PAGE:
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Tracing the development of surgery from ancient times

This book provides a fascinating depiction of techniques used in surgical procedures throughout the ages.

Book cover of ‘Crucial interventions: an illustrated treatise on the principles and practice of nineteenth century surgery’

‘Crucial interventions: an illustrated treatise on the principles and practice of nineteenth century surgery’ by Richard Barnett. Pp256 £19.95. London: Thames & Hudson; 2015. ISBN 978 0 500 51810 6

Written by a medical historian, this book is a profusely illustrated history of the development of surgical techniques. Its main focus is on surgery’s spectacular progress during the 19th century, when innovations such as anaesthesia and antisepsis led to greater success in surgery and a steady rise in the status of the surgeon to the same level as the physician.

A word of warning: although written with the lay reader in mind, the book is not for the easily shocked. Like the author’s earlier work, ‘The sick rose’ (Pharmaceutical Journal 2015;294:18), it contains images that may make the squeamish reader queasy. Its hundreds of illustrations, mainly drawn from surgical and anatomical textbooks in the Wellcome Collection, include many that pull no punches in their depiction of techniques for amputation and other surgical procedures.

The book begins with a scene-setting introduction that traces the development of surgery from ancient times to the beginning of the 19th century. This is followed by eight chapters devoted to specific areas of surgery, arranged anatomically from head to foot. Each chapter consists mainly of 19th century illustrations concerned with surgery on the relevant part of the body, but every chapter also includes an essay on a more general aspect of 19th century surgery.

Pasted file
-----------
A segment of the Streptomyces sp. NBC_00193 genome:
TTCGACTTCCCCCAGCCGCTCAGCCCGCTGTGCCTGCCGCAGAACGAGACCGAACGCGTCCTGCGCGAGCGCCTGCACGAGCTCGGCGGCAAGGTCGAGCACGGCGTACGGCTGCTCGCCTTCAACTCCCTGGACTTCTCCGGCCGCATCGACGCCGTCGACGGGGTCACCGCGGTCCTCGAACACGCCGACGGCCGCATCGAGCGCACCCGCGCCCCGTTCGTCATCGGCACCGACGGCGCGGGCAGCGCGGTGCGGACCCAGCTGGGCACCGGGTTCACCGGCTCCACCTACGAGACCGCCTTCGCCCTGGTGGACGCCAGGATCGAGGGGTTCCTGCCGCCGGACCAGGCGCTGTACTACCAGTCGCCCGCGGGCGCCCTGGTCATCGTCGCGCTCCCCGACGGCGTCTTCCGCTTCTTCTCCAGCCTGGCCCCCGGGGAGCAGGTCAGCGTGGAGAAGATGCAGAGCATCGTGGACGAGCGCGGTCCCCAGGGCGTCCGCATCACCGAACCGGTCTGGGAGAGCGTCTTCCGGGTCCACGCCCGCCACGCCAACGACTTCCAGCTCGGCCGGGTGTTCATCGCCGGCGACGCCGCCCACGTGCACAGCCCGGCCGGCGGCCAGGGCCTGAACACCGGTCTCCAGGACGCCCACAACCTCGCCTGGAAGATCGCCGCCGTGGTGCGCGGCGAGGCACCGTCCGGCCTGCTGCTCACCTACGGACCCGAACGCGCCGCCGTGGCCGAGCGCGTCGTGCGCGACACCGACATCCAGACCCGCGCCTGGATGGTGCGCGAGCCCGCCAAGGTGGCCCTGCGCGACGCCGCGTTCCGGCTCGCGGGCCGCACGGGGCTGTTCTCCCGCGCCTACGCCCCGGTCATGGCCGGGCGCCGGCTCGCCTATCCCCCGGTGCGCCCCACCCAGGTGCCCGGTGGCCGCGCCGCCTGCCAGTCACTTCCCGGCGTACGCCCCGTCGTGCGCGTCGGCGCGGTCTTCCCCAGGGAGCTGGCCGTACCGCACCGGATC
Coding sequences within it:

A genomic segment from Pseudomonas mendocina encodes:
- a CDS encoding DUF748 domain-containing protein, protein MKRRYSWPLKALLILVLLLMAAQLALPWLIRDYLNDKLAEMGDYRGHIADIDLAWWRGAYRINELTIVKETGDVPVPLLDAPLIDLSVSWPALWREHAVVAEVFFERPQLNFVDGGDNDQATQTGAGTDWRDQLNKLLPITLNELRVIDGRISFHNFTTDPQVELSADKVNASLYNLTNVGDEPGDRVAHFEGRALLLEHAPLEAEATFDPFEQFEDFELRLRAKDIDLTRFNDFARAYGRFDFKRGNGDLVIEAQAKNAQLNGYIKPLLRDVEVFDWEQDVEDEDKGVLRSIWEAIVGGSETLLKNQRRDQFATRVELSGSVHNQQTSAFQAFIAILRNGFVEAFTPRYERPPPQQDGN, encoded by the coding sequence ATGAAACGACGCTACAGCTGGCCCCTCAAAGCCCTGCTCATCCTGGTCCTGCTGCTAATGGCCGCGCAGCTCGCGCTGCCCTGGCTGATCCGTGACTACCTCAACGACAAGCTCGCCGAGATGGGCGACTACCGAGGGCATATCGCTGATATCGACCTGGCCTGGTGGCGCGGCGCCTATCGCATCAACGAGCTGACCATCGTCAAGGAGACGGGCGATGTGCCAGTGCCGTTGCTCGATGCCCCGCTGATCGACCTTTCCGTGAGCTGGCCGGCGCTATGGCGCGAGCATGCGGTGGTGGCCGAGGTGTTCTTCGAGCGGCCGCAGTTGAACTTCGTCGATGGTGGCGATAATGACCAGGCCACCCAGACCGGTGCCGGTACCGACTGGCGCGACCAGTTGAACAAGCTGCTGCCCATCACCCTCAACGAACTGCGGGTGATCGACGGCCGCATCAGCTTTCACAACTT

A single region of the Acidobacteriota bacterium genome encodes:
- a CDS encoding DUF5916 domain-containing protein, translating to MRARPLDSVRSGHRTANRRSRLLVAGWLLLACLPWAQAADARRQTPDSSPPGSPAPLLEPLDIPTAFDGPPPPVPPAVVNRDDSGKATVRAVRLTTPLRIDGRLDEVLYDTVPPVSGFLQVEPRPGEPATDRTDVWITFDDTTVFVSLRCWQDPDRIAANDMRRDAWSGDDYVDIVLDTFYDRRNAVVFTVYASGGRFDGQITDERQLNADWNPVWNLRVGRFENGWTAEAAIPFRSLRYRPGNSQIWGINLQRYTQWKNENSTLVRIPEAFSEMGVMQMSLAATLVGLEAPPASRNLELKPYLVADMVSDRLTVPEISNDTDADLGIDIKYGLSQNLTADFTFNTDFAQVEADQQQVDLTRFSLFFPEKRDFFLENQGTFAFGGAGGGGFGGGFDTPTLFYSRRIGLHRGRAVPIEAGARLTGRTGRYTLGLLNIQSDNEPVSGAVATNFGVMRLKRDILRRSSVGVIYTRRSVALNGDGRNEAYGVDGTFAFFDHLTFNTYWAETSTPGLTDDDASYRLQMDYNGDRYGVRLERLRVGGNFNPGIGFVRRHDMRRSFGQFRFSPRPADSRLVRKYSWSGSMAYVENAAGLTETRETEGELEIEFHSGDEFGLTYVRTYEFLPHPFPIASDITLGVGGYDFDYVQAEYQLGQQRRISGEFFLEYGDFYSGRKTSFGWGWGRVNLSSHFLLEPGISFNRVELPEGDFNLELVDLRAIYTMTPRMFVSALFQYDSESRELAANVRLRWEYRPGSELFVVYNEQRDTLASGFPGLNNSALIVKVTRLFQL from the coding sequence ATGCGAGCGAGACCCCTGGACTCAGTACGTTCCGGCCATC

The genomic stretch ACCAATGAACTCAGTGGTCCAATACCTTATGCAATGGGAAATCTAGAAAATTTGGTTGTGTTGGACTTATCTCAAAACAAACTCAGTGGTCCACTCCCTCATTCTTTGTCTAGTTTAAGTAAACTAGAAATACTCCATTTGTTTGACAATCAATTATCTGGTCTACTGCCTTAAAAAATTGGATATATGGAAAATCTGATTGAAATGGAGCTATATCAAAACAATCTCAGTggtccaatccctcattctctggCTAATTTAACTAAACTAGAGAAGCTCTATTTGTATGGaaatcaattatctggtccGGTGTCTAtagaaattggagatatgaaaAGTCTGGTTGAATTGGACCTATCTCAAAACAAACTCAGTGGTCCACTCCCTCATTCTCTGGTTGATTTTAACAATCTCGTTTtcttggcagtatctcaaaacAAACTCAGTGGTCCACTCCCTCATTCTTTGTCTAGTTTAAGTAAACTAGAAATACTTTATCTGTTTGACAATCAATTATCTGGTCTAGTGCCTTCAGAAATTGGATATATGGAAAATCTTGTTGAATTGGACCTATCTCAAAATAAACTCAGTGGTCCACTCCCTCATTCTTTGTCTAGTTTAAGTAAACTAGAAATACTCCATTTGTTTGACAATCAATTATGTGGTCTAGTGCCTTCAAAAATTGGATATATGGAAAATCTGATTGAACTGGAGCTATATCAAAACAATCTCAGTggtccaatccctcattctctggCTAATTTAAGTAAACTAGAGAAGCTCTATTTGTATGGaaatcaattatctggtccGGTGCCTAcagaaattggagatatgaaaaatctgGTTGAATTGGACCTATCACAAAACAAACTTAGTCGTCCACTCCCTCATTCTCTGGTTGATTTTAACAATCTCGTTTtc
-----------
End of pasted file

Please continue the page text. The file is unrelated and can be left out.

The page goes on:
The first three articles may be of particular interest to pharmacists, since they cover anaesthesia, antisepsis and asepsis. Other essays cover surgical theatre nursing, battlefield surgery, surgery education and the state of surgery at the end of the century. The final article gives a fascinating account of surgery from the perspective of the patient. I particularly like the caption from an 1877 Punch cartoon depicting two surgeons:

“What did you operate on Jones for?”

“A hundred pounds.”

“No, I mean what had he got?”

“A hundred pounds.”

The book has been beautifully designed and produced and is well worth its catalogue price. My only criticism is the decision to print the foreword entirely in capital letters, thereby weakening its readability.

Citation: The Pharmaceutical Journal DOI: 10.1211/PJ.2016.20201045

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